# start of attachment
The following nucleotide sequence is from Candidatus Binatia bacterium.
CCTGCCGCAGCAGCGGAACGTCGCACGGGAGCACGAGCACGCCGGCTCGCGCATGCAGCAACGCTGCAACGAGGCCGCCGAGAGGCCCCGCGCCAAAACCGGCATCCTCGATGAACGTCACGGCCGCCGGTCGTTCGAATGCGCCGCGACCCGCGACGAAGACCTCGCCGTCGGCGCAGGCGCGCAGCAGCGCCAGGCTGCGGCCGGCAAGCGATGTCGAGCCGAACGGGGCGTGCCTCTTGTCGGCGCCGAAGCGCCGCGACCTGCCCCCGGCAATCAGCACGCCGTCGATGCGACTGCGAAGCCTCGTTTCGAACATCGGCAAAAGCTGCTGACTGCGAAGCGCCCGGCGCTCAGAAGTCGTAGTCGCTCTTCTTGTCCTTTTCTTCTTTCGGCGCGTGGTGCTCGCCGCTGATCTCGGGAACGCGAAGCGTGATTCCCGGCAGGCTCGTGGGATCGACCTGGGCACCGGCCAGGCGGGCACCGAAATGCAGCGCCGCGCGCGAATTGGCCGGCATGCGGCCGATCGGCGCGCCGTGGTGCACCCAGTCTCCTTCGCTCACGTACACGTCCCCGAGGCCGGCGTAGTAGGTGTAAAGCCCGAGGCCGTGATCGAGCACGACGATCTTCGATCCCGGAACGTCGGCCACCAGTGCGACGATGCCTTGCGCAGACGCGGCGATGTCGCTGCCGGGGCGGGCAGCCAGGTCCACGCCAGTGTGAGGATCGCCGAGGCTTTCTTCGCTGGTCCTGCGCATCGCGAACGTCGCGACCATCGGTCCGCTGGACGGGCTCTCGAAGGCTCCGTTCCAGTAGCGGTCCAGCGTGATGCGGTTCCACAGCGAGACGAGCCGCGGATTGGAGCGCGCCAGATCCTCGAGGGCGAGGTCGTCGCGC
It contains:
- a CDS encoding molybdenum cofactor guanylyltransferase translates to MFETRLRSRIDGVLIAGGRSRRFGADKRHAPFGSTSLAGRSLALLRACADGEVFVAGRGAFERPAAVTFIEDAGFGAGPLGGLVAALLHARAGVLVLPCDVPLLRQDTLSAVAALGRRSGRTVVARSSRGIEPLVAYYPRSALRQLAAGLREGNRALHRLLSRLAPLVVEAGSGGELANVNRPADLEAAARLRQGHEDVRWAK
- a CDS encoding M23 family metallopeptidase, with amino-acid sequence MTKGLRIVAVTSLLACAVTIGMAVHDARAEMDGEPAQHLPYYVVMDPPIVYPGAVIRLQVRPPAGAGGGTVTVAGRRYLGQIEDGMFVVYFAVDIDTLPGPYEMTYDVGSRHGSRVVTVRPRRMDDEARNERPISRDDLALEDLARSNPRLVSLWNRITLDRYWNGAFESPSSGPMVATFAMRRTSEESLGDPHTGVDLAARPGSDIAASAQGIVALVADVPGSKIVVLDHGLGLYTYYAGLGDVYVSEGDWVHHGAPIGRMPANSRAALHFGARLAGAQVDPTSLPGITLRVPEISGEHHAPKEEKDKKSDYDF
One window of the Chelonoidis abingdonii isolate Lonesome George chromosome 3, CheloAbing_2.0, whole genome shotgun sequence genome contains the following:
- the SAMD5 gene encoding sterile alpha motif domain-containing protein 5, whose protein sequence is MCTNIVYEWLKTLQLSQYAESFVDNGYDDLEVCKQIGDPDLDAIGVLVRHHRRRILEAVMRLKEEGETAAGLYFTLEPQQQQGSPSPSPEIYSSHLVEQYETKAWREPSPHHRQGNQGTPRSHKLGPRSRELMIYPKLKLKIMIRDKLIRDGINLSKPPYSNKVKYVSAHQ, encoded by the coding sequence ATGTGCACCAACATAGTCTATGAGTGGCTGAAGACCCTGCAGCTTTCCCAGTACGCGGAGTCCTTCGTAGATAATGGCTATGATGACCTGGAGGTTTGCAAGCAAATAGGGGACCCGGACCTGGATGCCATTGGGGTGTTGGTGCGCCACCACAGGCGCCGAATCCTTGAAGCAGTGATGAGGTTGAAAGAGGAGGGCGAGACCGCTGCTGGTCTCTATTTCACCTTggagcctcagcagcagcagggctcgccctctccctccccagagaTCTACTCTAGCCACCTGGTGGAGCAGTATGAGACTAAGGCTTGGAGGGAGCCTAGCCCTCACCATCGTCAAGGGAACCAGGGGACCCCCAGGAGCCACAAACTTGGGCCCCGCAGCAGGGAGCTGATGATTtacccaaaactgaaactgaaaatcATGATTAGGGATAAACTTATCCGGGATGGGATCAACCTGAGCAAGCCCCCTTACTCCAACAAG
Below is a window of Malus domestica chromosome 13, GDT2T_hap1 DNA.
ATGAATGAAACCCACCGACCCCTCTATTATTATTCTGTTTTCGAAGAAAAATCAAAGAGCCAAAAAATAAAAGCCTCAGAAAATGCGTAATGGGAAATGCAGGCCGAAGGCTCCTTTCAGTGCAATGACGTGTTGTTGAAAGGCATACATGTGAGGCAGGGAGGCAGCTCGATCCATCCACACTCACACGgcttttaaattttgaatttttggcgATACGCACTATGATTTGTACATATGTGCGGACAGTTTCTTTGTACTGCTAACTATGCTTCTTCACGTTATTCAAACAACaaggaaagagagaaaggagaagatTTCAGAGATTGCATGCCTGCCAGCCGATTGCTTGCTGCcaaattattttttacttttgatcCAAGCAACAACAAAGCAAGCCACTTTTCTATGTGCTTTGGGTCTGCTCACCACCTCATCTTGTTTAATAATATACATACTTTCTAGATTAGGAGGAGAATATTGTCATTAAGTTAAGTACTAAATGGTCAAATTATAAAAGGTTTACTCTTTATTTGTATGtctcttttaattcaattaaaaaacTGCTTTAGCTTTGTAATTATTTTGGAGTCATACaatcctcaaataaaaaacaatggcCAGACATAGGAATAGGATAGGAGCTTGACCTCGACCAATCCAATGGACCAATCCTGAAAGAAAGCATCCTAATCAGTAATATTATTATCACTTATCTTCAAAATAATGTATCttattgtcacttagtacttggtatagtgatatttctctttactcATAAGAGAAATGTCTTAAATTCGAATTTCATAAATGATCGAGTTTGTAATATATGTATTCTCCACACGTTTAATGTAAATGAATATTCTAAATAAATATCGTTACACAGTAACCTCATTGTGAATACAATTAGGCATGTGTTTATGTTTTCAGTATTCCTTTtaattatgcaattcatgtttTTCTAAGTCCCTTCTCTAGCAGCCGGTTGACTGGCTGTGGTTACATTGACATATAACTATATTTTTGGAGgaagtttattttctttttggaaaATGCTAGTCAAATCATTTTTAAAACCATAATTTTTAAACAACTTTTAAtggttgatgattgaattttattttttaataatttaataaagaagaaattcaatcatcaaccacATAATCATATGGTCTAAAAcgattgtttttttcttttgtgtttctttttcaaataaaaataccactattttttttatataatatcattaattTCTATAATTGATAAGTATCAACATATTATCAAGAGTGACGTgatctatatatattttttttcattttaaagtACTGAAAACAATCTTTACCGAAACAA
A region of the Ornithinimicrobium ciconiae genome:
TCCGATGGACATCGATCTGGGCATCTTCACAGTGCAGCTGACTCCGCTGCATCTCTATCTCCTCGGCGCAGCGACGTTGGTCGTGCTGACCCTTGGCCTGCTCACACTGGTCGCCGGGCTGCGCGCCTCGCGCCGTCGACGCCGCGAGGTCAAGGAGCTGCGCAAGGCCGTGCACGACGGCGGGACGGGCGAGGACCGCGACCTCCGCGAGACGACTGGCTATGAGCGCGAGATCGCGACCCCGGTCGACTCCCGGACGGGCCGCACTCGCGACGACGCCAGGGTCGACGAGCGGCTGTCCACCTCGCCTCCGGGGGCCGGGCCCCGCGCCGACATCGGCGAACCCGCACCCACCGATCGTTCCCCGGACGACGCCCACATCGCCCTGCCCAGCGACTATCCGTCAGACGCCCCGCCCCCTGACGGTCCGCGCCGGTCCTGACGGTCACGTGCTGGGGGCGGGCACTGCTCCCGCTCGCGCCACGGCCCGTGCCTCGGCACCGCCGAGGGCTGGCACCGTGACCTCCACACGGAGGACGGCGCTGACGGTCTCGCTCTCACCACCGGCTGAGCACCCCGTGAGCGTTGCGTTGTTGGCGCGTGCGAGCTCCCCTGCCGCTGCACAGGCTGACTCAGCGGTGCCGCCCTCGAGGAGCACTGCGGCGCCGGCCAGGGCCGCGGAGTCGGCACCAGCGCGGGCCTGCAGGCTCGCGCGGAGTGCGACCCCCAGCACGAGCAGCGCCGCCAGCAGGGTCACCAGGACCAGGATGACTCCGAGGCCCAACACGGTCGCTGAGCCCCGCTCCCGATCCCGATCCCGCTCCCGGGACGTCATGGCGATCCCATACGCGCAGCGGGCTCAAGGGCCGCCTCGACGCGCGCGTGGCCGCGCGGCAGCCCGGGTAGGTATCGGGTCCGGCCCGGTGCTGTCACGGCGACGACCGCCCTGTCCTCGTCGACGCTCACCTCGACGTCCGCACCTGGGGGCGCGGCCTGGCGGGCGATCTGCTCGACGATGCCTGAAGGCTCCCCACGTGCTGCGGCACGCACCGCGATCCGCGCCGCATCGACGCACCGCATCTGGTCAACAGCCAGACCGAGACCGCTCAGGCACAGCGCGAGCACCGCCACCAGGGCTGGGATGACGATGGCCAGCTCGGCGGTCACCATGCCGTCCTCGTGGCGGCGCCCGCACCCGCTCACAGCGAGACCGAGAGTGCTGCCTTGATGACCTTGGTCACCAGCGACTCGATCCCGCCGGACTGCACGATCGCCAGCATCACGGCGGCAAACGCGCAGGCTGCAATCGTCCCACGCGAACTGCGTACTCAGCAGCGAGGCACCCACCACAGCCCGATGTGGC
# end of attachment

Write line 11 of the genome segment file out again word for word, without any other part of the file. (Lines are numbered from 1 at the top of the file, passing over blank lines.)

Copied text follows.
TCCGATGGACATCGATCTGGGCATCTTCACAGTGCAGCTGACTCCGCTGCATCTCTATCTCCTCGGCGCAGCGACGTTGGTCGTGCTGACCCTTGGCCTGCTCACACTGGTCGCCGGGCTGCGCGCCTCGCGCCGTCGACGCCGCGAGGTCAAGGAGCTGCGCAAGGCCGTGCACGACGGCGGGACGGGCGAGGACCGCGACCTCCGCGAGACGACTGGCTATGAGCGCGAGATCGCGACCCCGGTCGACTCCCGGACGGGCCGCACTCGCGACGACGCCAGGGTCGACGAGCGGCTGTCCACCTCGCCTCCGGGGGCCGGGCCCCGCGCCGACATCGGCGAACCCGCACCCACCGATCGTTCCCCGGACGACGCCCACATCGCCCTGCCCAGCGACTATCCGTCAGACGCCCCGCCCCCTGACGGTCCGCGCCGGTCCTGACGGTCACGTGCTGGGGGCGGGCACTGCTCCCGCTCGCGCCACGGCCCGTGCCTCGGCACCGCCGAGGGCTGGCACCGTGACCTCCACACGGAGGACGGCGCTGACGGTCTCGCTCTCACCACCGGCTGAGCACCCCGTGAGCGTTGCGTTGTTGGCGCGTGCGAGCTCCCCTGCCGCTGCACAGGCTGACTCAGCGGTGCCGCCCTCGAGGAGCACTGCGGCGCCGGCCAGGGCCGCGGAGTCGGCACCAGCGCGGGCCTGCAGGCTCGCGCGGAGTGCGACCCCCAGCACGAGCAGCGCCGCCAGCAGGGTCACCAGGACCAGGATGACTCCGAGGCCCAACACGGTCGCTGAGCCCCGCTCCCGATCCCGATCCCGCTCCCGGGACGTCATGGCGATCCCATACGCGCAGCGGGCTCAAGGGCCGCCTCGACGCGCGCGTGGCCGCGCGGCAGCCCGGGTAGGTATCGGGTCCGGCCCGGTGCTGTCACGGCGACGACCGCCCTGTCCTCGTCGACGCTCACCTCGACGTCCGCACCTGGGGGCGCGGCCTGGCGGGCGATCTGCTCGACGATGCCTGAAGGCTCCCCACGTGCTGCGGCACGCACCGCGATCCGCGCCGCATCGACGCACCGCATCTGGTCAACAGCCAGACCGAGACCGCTCAGGCACAGCGCGAGCACCGCCACCAGGGCTGGGATGACGATGGCCAGCTCGGCGGTCACCATGCCGTCCTCGTGGCGGCGCCCGCACCCGCTCACAGCGAGACCGAGAGTGCTGCCTTGATGACCTTGGTCACCAGCGACTCGATCCCGCCGGACTGCACGATCGCCAGCATCACGGCGGCAAACGCGCAGGCTGCAATCGTCCCACGCGAACTGCGTACTCAGCAGCGAGGCACCCACCACAGCCCGATGTGGC